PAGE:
Transcending and thriving: Civil rights in Black America
For decades, America has been forced to confront its history of racism and discrimination toward Black Americans. As recent events demonstrate, we continue to see evidence of police violence against unarmed Black people, attempts to suppress Black voting power, and efforts to threaten the already slow progress to equity and racial justice in crucial areas like education, criminal justice, health, technology, housing, employment and beyond. More needs to be done to spotlight relevant legislation and the acts of resistance by Black Americans who bear the burdens of societal racism but remain determined to transcend and thrive across all sectors of society.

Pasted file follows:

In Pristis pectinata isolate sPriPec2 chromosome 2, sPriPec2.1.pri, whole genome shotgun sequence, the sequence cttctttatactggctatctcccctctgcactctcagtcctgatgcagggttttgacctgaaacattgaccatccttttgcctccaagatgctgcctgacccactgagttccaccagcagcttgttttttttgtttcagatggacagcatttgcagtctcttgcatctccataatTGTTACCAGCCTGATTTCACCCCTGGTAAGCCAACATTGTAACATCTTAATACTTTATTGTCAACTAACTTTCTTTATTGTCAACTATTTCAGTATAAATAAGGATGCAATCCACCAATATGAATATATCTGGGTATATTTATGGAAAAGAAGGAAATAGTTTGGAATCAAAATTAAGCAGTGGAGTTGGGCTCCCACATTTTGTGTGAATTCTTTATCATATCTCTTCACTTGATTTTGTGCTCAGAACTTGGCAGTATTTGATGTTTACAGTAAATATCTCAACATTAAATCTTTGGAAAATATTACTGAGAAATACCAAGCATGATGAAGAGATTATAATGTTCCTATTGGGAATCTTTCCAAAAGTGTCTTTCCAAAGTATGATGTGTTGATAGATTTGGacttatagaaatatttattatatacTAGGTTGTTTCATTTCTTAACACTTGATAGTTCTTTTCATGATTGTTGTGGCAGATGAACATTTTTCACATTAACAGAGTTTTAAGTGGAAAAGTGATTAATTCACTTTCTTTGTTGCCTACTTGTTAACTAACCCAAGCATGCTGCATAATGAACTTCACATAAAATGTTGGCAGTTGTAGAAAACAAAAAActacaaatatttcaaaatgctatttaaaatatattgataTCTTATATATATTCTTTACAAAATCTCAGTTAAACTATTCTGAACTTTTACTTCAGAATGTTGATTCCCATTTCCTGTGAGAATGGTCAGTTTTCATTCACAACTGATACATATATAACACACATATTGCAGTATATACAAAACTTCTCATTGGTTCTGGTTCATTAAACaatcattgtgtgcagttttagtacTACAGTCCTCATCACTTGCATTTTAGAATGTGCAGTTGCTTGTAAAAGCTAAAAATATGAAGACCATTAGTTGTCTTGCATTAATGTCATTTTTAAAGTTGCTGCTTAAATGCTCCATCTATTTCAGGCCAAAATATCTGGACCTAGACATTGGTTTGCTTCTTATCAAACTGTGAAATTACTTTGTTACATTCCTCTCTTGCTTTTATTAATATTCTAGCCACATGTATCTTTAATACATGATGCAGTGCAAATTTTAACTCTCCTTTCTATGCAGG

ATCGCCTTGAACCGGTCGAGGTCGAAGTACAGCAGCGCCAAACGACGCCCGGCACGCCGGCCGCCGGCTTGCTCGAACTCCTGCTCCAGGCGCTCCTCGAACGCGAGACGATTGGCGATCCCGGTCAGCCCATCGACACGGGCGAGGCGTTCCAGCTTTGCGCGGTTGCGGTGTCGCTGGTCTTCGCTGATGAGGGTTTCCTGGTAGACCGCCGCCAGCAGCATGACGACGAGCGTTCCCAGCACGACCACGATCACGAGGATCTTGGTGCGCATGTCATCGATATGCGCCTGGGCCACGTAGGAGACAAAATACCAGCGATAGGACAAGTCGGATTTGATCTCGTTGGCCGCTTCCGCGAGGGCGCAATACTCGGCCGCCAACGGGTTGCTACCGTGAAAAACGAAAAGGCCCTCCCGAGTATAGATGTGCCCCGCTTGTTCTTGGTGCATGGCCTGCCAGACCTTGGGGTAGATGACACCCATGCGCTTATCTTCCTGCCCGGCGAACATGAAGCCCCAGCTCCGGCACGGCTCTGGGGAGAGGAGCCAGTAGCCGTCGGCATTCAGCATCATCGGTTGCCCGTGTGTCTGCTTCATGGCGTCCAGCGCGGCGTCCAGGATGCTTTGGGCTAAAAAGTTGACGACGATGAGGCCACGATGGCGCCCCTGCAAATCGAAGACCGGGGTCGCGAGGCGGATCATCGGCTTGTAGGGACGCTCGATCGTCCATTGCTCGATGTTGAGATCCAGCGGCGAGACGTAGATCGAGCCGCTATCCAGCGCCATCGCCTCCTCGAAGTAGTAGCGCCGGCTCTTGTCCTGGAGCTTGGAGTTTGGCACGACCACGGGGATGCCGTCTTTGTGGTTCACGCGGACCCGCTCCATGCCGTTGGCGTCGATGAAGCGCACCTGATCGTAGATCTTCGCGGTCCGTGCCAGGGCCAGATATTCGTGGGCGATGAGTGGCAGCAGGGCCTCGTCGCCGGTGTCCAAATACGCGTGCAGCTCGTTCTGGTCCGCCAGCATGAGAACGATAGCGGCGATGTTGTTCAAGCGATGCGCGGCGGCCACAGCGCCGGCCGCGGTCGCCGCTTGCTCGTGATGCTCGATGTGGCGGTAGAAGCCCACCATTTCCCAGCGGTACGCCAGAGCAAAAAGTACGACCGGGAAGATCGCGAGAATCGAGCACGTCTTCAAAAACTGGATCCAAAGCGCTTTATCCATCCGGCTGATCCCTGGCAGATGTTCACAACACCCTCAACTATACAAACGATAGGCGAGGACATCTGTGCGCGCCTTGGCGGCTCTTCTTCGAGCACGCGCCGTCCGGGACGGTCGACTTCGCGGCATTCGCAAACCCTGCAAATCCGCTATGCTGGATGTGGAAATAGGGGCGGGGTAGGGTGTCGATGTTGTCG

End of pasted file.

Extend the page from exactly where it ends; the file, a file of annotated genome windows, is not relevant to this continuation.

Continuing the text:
On February 13, Governance Studies at the Brookings Institution hosted its annual Black History Month program to discuss these and other issues affecting the civil and human liberties of Black Americans in the U.S. A panel of leading scholars and advocates confronted various concerns and opportunities for Black people in 21st century America.
Viewers submitted questions for speakers by emailing email@example.com, or via Twitter at @BrookingsGov by using #BlackResistance.
Interim Vice President and Director - Governance Studies
Director - Race, Prosperity, and Inclusion Initiative
Keon L. Gilbert
David M. Rubenstein Fellow - Governance Studies
Nicol Turner Lee
Senior Fellow - Governance Studies
Director - Center for Technology Innovation
Interim Executive Director & Vice President, Policy - National Urban League Washington Bureau
President and CEO - Congressional Black Caucus Foundation
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